I will define the variables first. Let’s say t=d(x)+δt = d(x) + \delta where x is a N dimensional vector, d(x) is a deterministic function and δ\delta is noise that has Gaussian probability distribution with 00 mean and variance ς2\varsigma^2 . Now, I have linear function approximation with a parameter vector ww : y=∑Nn=0wnxn=wT⋅xy = \sum_{n=0}^{N} w_n x_n = w^T \cdot x. Now, I want to find the optimal ww such that the SSE = ∑Nn=1(tn−yn)2\sum_{n=1}^{N}(t^n – y^n)^2 is minimized. Here tnt^n is the actual value of in the input. yny^n is the output we have predicted. Hence, we are trying to get yny^n equal as closely possible to tnt^n. So from an intuitive stand point, I understand that finding an optimal set of weights would cause y=ty = t, which would minimize the SSE. However, I am not sure where to start when deriving this mathematically. My initial approach would be to take the derivative of yy with respect to ww and set it equal to 0. But if I did that, then that would just give me x=0x = 0.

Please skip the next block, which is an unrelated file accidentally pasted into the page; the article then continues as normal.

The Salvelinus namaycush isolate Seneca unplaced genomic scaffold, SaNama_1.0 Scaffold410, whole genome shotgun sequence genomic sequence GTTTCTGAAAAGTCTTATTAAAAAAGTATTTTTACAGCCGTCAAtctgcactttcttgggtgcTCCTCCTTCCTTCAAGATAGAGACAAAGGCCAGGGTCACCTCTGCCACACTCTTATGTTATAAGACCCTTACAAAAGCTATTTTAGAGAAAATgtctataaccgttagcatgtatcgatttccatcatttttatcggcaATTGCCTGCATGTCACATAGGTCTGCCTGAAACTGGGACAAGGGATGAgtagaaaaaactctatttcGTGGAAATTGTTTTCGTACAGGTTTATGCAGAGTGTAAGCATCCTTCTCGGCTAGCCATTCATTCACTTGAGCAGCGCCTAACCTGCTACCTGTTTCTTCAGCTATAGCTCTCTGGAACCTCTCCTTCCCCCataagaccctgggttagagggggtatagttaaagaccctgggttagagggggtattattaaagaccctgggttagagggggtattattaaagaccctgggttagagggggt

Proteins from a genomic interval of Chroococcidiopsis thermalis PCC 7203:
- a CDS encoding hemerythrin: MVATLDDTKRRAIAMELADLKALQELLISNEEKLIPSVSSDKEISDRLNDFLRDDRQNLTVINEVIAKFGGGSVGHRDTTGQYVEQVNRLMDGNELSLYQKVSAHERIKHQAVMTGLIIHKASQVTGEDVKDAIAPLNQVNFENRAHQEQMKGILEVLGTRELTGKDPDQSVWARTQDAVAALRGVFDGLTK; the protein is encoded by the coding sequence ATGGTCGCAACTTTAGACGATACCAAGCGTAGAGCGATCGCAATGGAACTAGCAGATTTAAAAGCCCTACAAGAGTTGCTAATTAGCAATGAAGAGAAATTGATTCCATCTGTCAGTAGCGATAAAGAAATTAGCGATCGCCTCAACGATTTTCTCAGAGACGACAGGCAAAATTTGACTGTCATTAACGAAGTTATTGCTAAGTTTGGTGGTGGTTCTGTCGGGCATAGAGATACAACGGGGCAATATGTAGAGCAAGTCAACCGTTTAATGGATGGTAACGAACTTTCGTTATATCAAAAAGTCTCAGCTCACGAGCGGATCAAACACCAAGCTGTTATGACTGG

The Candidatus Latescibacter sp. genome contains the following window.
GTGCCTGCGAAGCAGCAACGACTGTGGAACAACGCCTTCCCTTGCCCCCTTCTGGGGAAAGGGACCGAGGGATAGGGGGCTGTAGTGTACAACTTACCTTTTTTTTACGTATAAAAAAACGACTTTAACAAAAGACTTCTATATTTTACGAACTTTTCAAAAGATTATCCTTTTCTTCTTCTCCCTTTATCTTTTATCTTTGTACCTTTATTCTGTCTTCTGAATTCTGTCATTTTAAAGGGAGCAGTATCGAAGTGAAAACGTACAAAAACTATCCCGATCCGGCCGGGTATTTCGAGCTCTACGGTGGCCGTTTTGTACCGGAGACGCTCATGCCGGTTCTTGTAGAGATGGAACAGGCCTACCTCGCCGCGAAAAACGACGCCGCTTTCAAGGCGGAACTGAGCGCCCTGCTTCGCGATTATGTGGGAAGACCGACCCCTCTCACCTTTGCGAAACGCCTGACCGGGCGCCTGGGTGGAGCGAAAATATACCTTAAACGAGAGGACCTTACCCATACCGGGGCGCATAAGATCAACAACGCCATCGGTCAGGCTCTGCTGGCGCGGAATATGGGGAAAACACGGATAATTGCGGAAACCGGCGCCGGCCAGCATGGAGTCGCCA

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What is tnt^n? Also, the sentence “Now, I want to (..)” is incomplete.

– LinAlg

2 days ago

Thanks for pointing that. I have editted the question.

– Christian

2 days ago

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